How many PSAPs do we need? O’Rielly’s challenge could portend a new era for 911 operations
On the surface, it appeared like it would be a pretty straightforward kickoff meeting of another new FCC task force with an uncomfortably long name: the Task Force on Optimal Public Safety Answering Point Architecture, or TFOPA (my guess is that someone correctly decided TFOPSAPA was too cumbersome).
Now, public-safety answering point (PSAP) architecture is an important topic, particularly with next-generation 911 getting deployed throughout the country. But the initial meeting for most entities is fairly predictable, with members introducing themselves, an organizational structure being established and broad topics for the group to consider identified.
All of that happened, with a twist provided by FCC Commissioner Michael O’Rielly, who said the task force should consider significant consolidation of the nation’s 5,900 PSAPs.
“I’ve discussed this issue for years with experts in the field and, more recently, with experts at both the commission and outside,” O’Rielly said during the meeting, which was webcast and is available for archived viewing. “If we were to build a PSAP system today from scratch—knowing what we know about network architecture and emergency communications—there would likely be considerably fewer PSAPs.
“By some estimate, the current structure would be able to operate at optimal efficiency with as few as three [PSAPs] nationwide. Others argue that there should be no more than one [PSAP] per state. Part of your task is to help determine the number of PSAPs that are necessary to operate an efficient network and do so to the best of your ability, absent political considerations. In other words, this function is to create a baseline upon which to measure PSAP modernization as we convert to [next-generation 911].”
Three PSAPs nationwide or one PSAP per state? Such an aggressive stance was not something that task-force members were expecting, according to Brian Fontes, CEO of the National Emergency Number Association (NENA) and a member of the task force.
“I don’t think anybody knew that [O’Rielly would make his consolidation statement,” Fontes said during an interview with IWCE’s Urgent Communications. “I was there at the meeting and looked around. There were a bunch of wide eyes around the table, as if people were going, ‘What?’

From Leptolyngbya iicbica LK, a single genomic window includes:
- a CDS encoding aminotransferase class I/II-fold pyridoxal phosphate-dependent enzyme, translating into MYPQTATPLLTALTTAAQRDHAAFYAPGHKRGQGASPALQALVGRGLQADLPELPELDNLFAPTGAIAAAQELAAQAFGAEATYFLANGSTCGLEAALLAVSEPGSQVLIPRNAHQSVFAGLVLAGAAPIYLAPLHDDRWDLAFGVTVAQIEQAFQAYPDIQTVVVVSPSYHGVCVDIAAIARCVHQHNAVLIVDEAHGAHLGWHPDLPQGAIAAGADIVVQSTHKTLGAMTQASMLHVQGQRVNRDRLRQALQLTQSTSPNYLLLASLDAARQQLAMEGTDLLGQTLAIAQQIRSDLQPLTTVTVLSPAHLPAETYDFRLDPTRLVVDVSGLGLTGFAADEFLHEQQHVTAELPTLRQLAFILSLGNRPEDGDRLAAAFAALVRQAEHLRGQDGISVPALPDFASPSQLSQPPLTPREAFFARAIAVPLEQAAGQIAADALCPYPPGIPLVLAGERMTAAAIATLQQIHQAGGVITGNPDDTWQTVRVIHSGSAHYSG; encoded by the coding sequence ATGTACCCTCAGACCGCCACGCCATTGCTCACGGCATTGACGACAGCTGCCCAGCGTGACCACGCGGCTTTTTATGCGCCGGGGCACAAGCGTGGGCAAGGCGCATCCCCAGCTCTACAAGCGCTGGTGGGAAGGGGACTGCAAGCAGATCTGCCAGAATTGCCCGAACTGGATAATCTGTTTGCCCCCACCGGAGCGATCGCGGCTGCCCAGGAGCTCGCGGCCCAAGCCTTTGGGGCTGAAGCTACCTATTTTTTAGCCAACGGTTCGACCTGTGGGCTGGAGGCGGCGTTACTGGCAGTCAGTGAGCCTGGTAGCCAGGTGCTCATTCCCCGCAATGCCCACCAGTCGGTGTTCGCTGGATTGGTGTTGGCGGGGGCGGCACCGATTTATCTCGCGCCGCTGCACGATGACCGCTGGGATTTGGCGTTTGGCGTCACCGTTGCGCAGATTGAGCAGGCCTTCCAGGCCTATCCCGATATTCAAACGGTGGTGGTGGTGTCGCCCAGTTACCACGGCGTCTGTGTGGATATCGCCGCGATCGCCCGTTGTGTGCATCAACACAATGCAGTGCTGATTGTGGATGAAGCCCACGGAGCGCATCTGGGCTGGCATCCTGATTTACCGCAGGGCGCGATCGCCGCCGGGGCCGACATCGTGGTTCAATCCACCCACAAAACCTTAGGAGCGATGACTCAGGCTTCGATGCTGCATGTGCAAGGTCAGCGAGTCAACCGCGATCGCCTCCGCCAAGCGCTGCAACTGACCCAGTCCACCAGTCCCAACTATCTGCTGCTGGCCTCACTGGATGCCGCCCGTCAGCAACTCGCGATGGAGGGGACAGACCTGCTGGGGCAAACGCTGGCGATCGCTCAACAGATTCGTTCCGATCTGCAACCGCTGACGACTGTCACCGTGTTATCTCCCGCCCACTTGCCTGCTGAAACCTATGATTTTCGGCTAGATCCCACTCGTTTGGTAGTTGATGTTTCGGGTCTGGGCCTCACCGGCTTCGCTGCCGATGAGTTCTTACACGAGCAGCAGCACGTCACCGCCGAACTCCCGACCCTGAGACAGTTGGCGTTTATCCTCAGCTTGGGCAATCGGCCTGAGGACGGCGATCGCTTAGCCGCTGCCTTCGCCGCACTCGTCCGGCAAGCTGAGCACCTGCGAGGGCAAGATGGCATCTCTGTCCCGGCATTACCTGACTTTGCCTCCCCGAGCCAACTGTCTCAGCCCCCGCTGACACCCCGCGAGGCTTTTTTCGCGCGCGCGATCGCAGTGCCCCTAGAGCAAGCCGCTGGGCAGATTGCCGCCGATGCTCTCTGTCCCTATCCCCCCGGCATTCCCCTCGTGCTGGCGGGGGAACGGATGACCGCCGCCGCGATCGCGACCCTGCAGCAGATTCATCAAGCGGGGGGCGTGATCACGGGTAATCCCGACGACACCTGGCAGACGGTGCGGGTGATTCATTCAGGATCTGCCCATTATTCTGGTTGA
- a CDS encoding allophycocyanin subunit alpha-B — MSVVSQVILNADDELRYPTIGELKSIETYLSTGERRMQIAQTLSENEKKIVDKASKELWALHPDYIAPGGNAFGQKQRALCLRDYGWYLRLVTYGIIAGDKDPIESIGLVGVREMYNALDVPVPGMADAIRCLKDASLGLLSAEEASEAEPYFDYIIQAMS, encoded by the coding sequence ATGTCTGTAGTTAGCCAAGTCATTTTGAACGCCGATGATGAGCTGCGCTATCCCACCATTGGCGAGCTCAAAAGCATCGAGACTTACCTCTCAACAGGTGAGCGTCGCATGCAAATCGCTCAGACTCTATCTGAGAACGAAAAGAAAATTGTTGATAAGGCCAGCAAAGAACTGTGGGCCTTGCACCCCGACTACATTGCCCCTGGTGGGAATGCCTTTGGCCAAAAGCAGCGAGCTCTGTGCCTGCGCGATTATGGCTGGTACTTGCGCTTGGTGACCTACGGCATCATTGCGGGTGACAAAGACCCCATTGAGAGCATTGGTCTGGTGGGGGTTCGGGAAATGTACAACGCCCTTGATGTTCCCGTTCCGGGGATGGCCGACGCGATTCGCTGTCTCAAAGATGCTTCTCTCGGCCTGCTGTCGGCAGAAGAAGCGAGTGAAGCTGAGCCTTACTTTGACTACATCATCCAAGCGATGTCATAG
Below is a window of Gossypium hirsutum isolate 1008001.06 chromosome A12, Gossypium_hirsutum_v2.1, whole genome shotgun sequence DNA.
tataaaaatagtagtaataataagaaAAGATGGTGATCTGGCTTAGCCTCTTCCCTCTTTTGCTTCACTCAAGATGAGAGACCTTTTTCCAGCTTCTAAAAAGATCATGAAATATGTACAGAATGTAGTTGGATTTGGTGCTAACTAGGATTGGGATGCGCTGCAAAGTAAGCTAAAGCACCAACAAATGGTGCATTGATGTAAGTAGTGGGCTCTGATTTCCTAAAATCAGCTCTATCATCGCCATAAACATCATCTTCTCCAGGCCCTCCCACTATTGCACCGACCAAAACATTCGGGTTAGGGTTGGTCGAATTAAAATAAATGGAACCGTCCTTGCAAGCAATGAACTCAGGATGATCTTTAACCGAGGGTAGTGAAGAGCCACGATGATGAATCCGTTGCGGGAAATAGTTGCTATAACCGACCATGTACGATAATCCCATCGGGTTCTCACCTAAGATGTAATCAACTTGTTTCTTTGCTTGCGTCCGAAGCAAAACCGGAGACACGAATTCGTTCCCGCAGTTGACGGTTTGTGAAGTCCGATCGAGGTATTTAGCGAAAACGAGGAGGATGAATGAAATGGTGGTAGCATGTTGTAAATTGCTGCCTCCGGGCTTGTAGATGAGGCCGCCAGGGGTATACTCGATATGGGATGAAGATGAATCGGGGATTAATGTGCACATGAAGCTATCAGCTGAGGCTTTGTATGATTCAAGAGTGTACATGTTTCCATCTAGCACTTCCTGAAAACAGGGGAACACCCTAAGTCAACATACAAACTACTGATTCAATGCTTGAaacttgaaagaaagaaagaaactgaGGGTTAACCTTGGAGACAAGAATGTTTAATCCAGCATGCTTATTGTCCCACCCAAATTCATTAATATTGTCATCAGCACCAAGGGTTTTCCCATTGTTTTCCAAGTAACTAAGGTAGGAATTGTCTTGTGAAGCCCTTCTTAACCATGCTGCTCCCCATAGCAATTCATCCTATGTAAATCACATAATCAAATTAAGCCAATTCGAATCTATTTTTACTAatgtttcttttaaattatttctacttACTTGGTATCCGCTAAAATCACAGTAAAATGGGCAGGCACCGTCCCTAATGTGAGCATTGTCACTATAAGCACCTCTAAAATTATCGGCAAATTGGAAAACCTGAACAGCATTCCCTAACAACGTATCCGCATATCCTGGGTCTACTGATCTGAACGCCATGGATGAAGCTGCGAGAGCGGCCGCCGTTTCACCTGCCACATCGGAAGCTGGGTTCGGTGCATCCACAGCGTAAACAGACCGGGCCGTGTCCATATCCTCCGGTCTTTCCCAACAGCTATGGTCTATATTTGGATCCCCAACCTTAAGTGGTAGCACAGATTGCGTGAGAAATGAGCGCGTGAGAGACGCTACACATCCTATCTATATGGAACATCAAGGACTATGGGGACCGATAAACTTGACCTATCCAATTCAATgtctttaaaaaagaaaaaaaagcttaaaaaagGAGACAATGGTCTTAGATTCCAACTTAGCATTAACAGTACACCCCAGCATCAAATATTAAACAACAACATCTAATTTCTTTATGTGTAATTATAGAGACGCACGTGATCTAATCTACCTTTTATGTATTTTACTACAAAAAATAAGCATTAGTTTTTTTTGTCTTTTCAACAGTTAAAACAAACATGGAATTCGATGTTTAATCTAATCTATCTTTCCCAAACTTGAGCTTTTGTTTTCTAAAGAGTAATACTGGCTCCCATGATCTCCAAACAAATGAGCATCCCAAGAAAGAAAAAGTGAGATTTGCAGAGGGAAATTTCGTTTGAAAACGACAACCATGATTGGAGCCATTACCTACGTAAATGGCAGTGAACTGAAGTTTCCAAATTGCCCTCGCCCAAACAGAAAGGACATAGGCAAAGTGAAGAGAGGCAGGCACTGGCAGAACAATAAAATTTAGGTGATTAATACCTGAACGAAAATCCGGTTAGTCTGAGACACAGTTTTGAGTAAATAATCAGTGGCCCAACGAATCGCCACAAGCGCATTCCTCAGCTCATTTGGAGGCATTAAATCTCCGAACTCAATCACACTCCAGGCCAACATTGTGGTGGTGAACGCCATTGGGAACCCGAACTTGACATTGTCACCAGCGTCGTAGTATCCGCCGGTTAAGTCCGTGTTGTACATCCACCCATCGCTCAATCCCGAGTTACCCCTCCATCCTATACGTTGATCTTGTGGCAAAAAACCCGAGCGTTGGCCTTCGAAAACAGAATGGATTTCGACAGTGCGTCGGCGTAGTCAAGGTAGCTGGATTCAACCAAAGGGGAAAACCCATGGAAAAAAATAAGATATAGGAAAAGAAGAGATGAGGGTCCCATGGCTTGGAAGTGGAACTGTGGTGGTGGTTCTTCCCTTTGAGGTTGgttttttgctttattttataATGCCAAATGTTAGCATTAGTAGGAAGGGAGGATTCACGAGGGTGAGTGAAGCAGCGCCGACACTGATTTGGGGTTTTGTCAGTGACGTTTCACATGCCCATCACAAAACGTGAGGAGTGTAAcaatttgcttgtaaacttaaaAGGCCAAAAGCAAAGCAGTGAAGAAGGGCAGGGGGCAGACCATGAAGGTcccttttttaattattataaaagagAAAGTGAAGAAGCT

“I think the commissioner threw out a challenge—in other words, to think outside of the box. Is consolidation doable? If so, how should it be done? Are we talking about physical consolidation, governance consolidation or something else? I think that’s what his intent was, but the way he expressed it certainly got a lot of people’s attention.”
Indeed, my suspicion is that O’Rielly’s statement will have members and stakeholders of the 911 community monitoring the work of TFOPA much more closely than they would have otherwise—and that’s a good thing. This is an important topic on many levels and is deserving of healthy debate from all relevant angles.
As for the notion of massive consolidation on the scale that O’Rielly mentioned, it’s hard to imagine that anyone would support all 911 calls being received in three physical locations. After all, we’re just three months removed from David Simpson—chief of the FCC’s public-safety and homeland-security bureau—criticizing 911 vendor Intrado for having just two hubs for routing emergency calls, suggesting that the capability should be distributed more evenly throughout the country.
A similar argument can be made regarding the notion of one PSAP physical location per state.
One thing is clear: No one should expect the number of 911 workers to shrink, no matter how PSAPs are configured. The need for emergency help will not decrease, and the introduction of video and photo capabilities will create a need for more personnel, not less.
What’s not clear is what Fontes noted in his comments: What did O’Rielly mean by “PSAP”? If we’re talking about physical buildings, there are opportunities for consolidation—that’s been happening for years—but they are limited and likely will take a lengthy time to implement. However, there are plenty of opportunities to consolidate the governance and resource availability of existing PSAPs much more quickly, particularly with next-generation 911.
That’s because the foundation of next-gen 911 is an IP-based architecture connecting PSAPs with broadband links. This design allows multiple PSAPs to share resources in real time, something that has been implemented in several locations. With this capability, a call-taker from PSAP A can handle calls in PSAP B without physically being at PSAP B—an important capability when PSAP B has heavy call volumes or is missing personnel due to sickness or vacation.
This structure can translate to added functional capability, as well. Fontes is one of many 911 officials who believe that video sent to 911 can be processed most efficiently by trained specialists, instead of potentially overwhelming a call-taker with the task. In addition, a group of PSAP locations can combine their efforts to increase their buying power when purchasing equipment and services.
When such PSAP locations agree to coordinate resources and capabilities, are the participating call centers still separate PSAPs, or is the group really a single “virtual” PSAP? If the grouping is considered a single virtual PSAP, the potential for significant consolidation is enormous, and it could happen much more quickly than physical consolidation.
Some physical consolidation of PSAPs seems inevitable, if only because some smaller PSAPs may not be able to afford the necessary technical or operational infrastructure to migrate to next-gen 911. But the potential for virtual consolidation—thereby maintaining the resiliency associated with 911’s geographic diversity—offers intriguing possibilities that TFOPA and other 911 officials should consider carefully.